Words written on stones

I was in Grade 3 or 4 when my teacher told the class a Gospel story about a woman who was to be stoned.  The adultery bit went right over my head, as did the stone throwing. After all,  boys  were always throwing stones at something or someone, but the Jesus part interested me. Writing in the dirt was something frowned upon but fun to do when no adult was there to tut tut.  What might Jesus have been writing?  Years afterwards I wondered, where was the man?

A story like this is a bit like an onion – layers of meaning. That’s the mystery and wonder of the Gospel. It might have been written a long time ago from the first hand memories of those who knew Jesus, but its themes are timeless and as fresh as today.

Is it about sexual morality? For a couple of decades the Church has struggled with accusations of the sexual abuse of minors by ordained clergy. Older people find it hard to accept that the rules of sexual morality they have lived by are disregarded by the younger generation. Was Jesus as focused on sexual matters and their morality or otherwise, as some of us have been taught to believe?     

Is it about Jesus’ attitude to women? Jesus got on really well with women in a culture where men daily praised God they had not been born a woman. He gave them respect, he valued them for themselves. He wasn’t scared of women and maybe this worried the religious stone-throwers in much the same way as it worries the Church 2000 years on.

Is it about entrapment? The trap section of the word says it all. We trap mice for a variety of reasons and it’s not a pretty process, however it is done. The Pharisees wanted to trap Jesus, to trip him up, to lead him into a compromising situation that would turn out to be religiously illegal. As an added extra it would serve to blacken his good name with the crowd.

Is it about hypocrisy? It’s a hard word and we apply it to the scribes and Pharisees because they were so focused on the letter of the Law that they quite forgot about its spirit. It must be difficult to be in a position of authority and not feel hypocritical at times. Occasionally it is said of someone: “What you see is what you get”, but not many of us are that transparent. We’re more like an adolescent who is moody and difficult at home but an angel of light elsewhere, or a tough and unyielding boss who is a loving father.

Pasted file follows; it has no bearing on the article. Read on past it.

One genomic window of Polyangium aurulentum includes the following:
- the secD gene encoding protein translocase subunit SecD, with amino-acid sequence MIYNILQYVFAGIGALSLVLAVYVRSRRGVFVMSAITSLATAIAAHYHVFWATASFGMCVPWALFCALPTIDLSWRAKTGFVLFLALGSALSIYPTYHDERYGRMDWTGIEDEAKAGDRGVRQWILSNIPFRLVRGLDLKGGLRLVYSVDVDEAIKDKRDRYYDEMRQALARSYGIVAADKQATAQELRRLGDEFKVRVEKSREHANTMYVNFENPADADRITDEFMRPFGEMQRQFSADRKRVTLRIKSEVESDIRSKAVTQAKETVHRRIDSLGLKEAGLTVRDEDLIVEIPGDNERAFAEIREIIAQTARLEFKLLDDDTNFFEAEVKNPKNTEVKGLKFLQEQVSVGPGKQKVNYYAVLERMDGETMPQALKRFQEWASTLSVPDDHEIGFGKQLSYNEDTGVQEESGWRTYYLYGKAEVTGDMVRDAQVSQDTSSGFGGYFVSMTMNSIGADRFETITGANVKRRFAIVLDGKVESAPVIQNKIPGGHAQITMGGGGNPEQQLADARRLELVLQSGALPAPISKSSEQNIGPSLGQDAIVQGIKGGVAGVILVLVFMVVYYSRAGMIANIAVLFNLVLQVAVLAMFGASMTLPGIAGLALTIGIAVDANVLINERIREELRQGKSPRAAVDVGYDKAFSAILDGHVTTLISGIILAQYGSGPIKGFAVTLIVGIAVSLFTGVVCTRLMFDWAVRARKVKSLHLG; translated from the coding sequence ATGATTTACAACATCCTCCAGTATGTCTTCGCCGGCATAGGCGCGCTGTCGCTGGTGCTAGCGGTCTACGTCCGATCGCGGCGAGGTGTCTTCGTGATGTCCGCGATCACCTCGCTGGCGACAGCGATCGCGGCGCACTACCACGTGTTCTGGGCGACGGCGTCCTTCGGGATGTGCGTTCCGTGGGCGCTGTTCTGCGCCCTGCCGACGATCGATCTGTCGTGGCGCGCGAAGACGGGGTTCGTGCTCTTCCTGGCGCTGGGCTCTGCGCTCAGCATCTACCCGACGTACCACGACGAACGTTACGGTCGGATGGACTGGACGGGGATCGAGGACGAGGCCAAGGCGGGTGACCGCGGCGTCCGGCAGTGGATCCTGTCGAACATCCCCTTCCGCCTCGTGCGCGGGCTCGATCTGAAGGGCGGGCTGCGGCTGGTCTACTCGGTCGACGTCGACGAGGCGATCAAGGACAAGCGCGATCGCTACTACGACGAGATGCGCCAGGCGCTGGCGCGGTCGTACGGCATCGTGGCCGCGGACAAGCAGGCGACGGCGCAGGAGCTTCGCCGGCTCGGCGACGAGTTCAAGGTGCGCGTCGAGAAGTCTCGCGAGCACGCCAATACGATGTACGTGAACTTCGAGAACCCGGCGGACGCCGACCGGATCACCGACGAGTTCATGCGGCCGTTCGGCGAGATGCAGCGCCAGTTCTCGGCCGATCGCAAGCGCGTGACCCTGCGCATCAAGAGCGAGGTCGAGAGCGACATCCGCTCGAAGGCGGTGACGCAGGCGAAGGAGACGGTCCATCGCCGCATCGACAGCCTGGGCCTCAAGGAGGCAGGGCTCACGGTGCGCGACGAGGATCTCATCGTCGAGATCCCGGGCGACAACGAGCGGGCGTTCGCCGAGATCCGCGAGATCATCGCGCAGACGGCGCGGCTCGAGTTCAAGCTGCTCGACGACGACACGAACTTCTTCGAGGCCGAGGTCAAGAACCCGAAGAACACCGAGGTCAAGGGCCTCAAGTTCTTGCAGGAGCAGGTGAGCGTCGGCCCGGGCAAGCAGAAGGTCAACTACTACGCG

Is it about discrimination? Well, of course it is. Where was the other party to the adulterous act? And hasn’t discrimination become a twenty first century buzz word.  We’re legally bound not to discriminate on the grounds of age, gender, nationality, culture, religion – and probably lots of other things too. The words of Jesus come to mind” Do unto others as you would have them do to you.”

Is it about forgiveness? There’s a gentleness in Jesus’ forgiveness of the woman contrasting with his steely response to the stone throwers slinking away as he doodled in the silky dust. He didn’t condone the harm that the adultery had undoubtedly done, but neither did he consider it an occasion for stone throwing. One can only imagine the gratitude of the woman. I wonder what her partner thought about it all?

And yes, it’s about violence towards women.

Judith               (judith@judithscully.com.au)

One Reply to “Words written on stones”

  1. Hi Judith
    Thank you for your thoughts on John 8. It is quite extraordinary that Jesus’ position on capital punishment aligns with today’s common view. 2000 years later.
    Did she do wrong or was she just a victim or like the ‘he’ a participant in a normal and necessary human behaviour?
    Are we today allowed to judge anyway? The Jewish race was/still is based on the mother not the father. So mothers had a particular responsibility to ensure its ‘purity’ in the eyes of its members. A big responsibility.
    Am I endorsing the capital punishment of ‘offending’ women in today’s world.-no I am not, but I think we should put the incident in the context of the time (God’s chosen people, fending off invaders for centuries) and be less condemnatory of the Pharisees – and certainly continue to be in generous praise of Jesus’ stand. We are all sinners female male and those unaligned with either classification.
    Thank you
    John

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